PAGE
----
Before reading the text, discuss in pairs or groups how you feel about English traditional weather-talk. 


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Before reading the text, discuss in pairs or groups how you feel about English traditional weather-talk.



2. Read the text and discuss the following questions:

a. Do you agree with the author’s point of view about the topic? Why?

b. Which conversation-starters are typical for Russia?

c. How can this information help in business communication?

 

The Weather [27]

Any discussion of English conversation, like any English conversation, must begin with The Weather. And in this spirit of observing traditional protocol, I shall, like every other writer on Englishness, quote Dr. Johnson’s famous comment that ‘When two Englishmen meet, their first talk is of the weather’, and point out that this observation is as accurate now as it was over two hundred years ago.

 

This, however, is the point at which most commentators either stop, or try, and fail, to come up with a convincing explanation for the English ‘obsession’ with the weather. They fail because their premise is mistaken: they assume that our conversations about the weather are conversations about the weather. In other words, they assume that we talk about the weather because we have a keen (indeed pathological) interest in the subject. Most of them then try to figure out what it is about the English weather that is so fascinating.

 

Bill Bryson, for example, concludes that the English weather is not at all fascinating, and presumably that our obsession with it is therefore inexplicable: ‘To an outsider, the most striking thing about the English weather is that there is not very much of it. All those phenomena that elsewhere give nature an edge of excitement, unpredictability and danger – tornadoes, monsoons, raging blizzards, run-for-your-life hailstorms – are almost wholly unknown in the British Isles.’

 

Jeremy Paxman, in an uncharacteristic and surely unconscious display of patriotism, takes umbrage at Bryson’s dismissive comments, and argues that the English weather is intrinsically fascinating.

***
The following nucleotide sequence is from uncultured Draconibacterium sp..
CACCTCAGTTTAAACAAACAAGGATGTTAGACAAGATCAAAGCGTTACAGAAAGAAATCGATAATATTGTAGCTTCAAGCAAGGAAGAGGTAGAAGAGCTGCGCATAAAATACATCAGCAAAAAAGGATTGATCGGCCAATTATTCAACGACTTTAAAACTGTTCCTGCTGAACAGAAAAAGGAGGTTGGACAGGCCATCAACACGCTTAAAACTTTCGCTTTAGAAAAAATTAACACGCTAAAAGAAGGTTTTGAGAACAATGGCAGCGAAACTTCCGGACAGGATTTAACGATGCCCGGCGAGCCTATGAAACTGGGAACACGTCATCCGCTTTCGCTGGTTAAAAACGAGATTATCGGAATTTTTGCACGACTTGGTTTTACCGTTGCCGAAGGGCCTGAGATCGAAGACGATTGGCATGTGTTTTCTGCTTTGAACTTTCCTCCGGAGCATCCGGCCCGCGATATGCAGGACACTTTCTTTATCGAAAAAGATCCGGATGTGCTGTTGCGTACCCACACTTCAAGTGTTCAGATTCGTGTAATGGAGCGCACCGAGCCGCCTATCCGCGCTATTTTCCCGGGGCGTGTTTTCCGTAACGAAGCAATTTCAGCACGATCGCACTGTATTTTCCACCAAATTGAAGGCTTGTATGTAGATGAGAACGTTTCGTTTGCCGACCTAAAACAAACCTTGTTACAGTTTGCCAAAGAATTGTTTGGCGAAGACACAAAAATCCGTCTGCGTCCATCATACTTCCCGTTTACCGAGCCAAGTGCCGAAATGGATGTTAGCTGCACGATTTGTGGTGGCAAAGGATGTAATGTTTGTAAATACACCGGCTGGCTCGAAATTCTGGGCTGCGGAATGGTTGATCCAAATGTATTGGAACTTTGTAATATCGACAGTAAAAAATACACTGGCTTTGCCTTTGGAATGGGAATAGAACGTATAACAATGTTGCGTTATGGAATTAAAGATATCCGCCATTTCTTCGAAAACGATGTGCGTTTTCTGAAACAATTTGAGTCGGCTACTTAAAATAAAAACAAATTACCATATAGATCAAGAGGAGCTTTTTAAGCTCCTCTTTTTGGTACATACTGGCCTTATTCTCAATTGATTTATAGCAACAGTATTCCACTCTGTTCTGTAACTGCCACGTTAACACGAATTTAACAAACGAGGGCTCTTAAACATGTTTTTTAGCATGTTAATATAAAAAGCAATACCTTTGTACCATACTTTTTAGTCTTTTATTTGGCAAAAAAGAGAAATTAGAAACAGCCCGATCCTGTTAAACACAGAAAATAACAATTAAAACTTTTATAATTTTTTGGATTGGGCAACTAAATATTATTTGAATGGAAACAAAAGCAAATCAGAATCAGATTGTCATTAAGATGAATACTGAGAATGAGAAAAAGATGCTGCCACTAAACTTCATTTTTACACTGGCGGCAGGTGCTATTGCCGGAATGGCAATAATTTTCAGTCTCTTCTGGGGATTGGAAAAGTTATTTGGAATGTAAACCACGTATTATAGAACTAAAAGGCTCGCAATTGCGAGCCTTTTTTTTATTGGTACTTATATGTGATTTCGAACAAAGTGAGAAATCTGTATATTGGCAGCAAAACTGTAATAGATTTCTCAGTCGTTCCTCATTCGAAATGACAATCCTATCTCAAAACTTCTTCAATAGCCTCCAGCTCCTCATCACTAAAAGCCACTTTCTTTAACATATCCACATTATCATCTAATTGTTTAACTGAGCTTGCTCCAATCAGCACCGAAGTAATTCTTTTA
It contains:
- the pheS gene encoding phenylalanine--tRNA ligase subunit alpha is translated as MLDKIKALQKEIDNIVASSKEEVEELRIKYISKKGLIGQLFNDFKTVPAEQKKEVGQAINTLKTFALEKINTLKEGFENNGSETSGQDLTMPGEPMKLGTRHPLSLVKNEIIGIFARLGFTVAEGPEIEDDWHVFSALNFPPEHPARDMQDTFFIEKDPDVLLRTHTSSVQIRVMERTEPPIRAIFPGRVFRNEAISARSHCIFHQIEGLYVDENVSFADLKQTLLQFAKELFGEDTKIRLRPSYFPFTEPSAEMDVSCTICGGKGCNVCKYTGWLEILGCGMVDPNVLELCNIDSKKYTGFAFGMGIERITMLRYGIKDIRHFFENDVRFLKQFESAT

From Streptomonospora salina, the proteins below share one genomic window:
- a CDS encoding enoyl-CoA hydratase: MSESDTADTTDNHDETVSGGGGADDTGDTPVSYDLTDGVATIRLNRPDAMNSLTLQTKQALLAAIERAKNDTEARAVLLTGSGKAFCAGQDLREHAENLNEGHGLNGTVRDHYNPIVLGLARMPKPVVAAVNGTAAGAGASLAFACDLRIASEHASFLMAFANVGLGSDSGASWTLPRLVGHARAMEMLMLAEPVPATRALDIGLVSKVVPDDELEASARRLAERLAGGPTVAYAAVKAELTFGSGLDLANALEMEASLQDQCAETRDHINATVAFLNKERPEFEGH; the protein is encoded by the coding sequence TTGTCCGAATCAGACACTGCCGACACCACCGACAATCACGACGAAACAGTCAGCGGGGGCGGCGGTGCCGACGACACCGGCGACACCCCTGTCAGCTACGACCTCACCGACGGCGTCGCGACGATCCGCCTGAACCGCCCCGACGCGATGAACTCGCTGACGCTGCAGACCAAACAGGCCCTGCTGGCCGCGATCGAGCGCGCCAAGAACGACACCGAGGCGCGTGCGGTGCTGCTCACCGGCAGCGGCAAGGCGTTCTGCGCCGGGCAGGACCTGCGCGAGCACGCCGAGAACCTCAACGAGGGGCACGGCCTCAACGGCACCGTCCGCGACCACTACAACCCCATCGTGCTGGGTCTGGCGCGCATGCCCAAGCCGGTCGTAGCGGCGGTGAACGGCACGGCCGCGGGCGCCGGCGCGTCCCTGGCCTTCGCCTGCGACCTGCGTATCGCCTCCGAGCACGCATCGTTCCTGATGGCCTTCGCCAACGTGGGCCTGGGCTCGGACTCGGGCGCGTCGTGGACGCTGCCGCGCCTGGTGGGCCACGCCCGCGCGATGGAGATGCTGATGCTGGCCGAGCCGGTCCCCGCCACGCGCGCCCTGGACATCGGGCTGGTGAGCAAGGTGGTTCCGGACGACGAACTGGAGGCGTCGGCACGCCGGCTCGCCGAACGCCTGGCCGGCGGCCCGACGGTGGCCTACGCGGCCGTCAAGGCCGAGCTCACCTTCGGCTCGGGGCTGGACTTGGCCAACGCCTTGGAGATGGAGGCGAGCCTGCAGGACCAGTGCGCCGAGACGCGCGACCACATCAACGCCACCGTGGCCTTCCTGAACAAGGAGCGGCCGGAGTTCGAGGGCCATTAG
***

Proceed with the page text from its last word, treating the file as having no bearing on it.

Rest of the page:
Bryson misses the point. The English fixation with the weather is nothing to do with histrionics – like the English countryside; it is, for the most part, dramatically undramatic. The interest is less in the phenomena themselves, but in uncertainty… one of the few things you can say about England with absolute certainty is that it has a lot of weather. It may not include tropical cyclones but life at the edge of an ocean and the edge of a continent means you can never be entirely sure what you are going to get.

 

My research has convinced me that both Bryson and Paxman are missing the point, which is that our conversations about the weather are not really about the weather at all: English weather-speak is a form of code, evolved to help us overcome our natural reserve and actually talk to each other. Everyone knows, for example, that ‘Nice day isn’t it?’, ‘Ooh, isn’t it cold?’, ‘Still raining, eh?’ and other variations on the theme are not requests for meteorological data: they are ritual greetings, conversation-starters or default ‘fillers’. In other words, English weather-speak is a form of ‘grooming talk’ – the human equivalent of what is known as ‘social grooming’ among our primate cousins, where they spend hours grooming each other’s fur, even when they are perfectly clean, as a means of social bonding.

UNIT 7. Risk Management

Lead in: taking risks

Vocabulary: key terms

Reading: successful risk management

Speaking: risk identification

Grammar: Wish

Case Study: risk management at MegaFon

Translation: key terms

Writing: risk management process; essay

Culture: home rules

 

Lead in

Comment on the quotation.

If you don’t make mistakes, you’re not working on hard enough problems. And that’s a big mistake. [28]

2. Answer the questions:

1. What major risks do businesses face in today’s fast-changing world?

2. Give an example of a well-known company that managed/didn’t manage to handle risk. Mention the type of risks.

Vocabulary



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